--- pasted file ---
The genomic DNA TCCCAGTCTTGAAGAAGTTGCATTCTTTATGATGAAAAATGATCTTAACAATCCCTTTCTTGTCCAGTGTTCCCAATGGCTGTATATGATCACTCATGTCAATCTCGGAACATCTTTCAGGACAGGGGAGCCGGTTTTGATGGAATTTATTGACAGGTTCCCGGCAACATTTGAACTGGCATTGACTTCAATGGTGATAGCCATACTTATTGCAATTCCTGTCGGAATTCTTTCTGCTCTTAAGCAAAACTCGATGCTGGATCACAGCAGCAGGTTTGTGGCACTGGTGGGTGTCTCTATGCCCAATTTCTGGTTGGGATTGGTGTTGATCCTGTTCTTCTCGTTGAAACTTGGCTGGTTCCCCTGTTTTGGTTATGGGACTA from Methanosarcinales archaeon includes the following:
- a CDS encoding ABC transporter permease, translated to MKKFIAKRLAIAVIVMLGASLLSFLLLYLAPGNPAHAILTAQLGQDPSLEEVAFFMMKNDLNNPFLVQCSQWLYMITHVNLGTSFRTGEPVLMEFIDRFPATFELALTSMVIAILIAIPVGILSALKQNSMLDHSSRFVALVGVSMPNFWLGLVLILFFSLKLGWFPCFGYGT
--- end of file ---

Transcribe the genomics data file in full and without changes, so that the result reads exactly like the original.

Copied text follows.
The genomic DNA TCCCAGTCTTGAAGAAGTTGCATTCTTTATGATGAAAAATGATCTTAACAATCCCTTTCTTGTCCAGTGTTCCCAATGGCTGTATATGATCACTCATGTCAATCTCGGAACATCTTTCAGGACAGGGGAGCCGGTTTTGATGGAATTTATTGACAGGTTCCCGGCAACATTTGAACTGGCATTGACTTCAATGGTGATAGCCATACTTATTGCAATTCCTGTCGGAATTCTTTCTGCTCTTAAGCAAAACTCGATGCTGGATCACAGCAGCAGGTTTGTGGCACTGGTGGGTGTCTCTATGCCCAATTTCTGGTTGGGATTGGTGTTGATCCTGTTCTTCTCGTTGAAACTTGGCTGGTTCCCCTGTTTTGGTTATGGGACTA from Methanosarcinales archaeon includes the following:
- a CDS encoding ABC transporter permease, translated to MKKFIAKRLAIAVIVMLGASLLSFLLLYLAPGNPAHAILTAQLGQDPSLEEVAFFMMKNDLNNPFLVQCSQWLYMITHVNLGTSFRTGEPVLMEFIDRFPATFELALTSMVIAILIAIPVGILSALKQNSMLDHSSRFVALVGVSMPNFWLGLVLILFFSLKLGWFPCFGYGT